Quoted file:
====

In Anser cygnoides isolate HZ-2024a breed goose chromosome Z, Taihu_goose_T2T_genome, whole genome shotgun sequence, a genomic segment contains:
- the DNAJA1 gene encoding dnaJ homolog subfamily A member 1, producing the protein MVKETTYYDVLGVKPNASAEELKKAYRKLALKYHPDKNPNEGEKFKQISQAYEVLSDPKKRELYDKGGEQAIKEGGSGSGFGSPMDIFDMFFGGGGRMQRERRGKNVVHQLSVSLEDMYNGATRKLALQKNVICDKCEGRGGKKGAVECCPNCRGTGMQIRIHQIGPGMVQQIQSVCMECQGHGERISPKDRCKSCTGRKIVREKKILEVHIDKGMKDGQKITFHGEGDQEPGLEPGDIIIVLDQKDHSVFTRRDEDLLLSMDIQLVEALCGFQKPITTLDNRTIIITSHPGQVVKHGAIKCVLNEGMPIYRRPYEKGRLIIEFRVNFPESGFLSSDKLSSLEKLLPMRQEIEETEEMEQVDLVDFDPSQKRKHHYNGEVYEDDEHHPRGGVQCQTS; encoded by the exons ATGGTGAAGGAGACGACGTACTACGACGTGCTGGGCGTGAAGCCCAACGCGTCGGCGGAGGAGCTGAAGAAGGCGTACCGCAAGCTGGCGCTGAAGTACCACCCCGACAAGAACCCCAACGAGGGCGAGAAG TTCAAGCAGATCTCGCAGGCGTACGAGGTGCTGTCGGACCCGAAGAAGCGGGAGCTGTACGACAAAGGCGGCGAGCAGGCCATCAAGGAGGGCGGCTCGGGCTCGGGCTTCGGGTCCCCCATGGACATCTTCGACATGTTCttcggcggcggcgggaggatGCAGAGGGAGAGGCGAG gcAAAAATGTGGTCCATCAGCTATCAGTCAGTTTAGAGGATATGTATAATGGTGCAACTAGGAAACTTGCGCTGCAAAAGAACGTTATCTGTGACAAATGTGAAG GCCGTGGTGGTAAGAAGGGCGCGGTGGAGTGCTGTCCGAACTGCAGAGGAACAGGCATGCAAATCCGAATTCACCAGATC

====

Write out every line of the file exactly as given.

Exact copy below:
In Anser cygnoides isolate HZ-2024a breed goose chromosome Z, Taihu_goose_T2T_genome, whole genome shotgun sequence, a genomic segment contains:
- the DNAJA1 gene encoding dnaJ homolog subfamily A member 1, producing the protein MVKETTYYDVLGVKPNASAEELKKAYRKLALKYHPDKNPNEGEKFKQISQAYEVLSDPKKRELYDKGGEQAIKEGGSGSGFGSPMDIFDMFFGGGGRMQRERRGKNVVHQLSVSLEDMYNGATRKLALQKNVICDKCEGRGGKKGAVECCPNCRGTGMQIRIHQIGPGMVQQIQSVCMECQGHGERISPKDRCKSCTGRKIVREKKILEVHIDKGMKDGQKITFHGEGDQEPGLEPGDIIIVLDQKDHSVFTRRDEDLLLSMDIQLVEALCGFQKPITTLDNRTIIITSHPGQVVKHGAIKCVLNEGMPIYRRPYEKGRLIIEFRVNFPESGFLSSDKLSSLEKLLPMRQEIEETEEMEQVDLVDFDPSQKRKHHYNGEVYEDDEHHPRGGVQCQTS; encoded by the exons ATGGTGAAGGAGACGACGTACTACGACGTGCTGGGCGTGAAGCCCAACGCGTCGGCGGAGGAGCTGAAGAAGGCGTACCGCAAGCTGGCGCTGAAGTACCACCCCGACAAGAACCCCAACGAGGGCGAGAAG TTCAAGCAGATCTCGCAGGCGTACGAGGTGCTGTCGGACCCGAAGAAGCGGGAGCTGTACGACAAAGGCGGCGAGCAGGCCATCAAGGAGGGCGGCTCGGGCTCGGGCTTCGGGTCCCCCATGGACATCTTCGACATGTTCttcggcggcggcgggaggatGCAGAGGGAGAGGCGAG gcAAAAATGTGGTCCATCAGCTATCAGTCAGTTTAGAGGATATGTATAATGGTGCAACTAGGAAACTTGCGCTGCAAAAGAACGTTATCTGTGACAAATGTGAAG GCCGTGGTGGTAAGAAGGGCGCGGTGGAGTGCTGTCCGAACTGCAGAGGAACAGGCATGCAAATCCGAATTCACCAGATC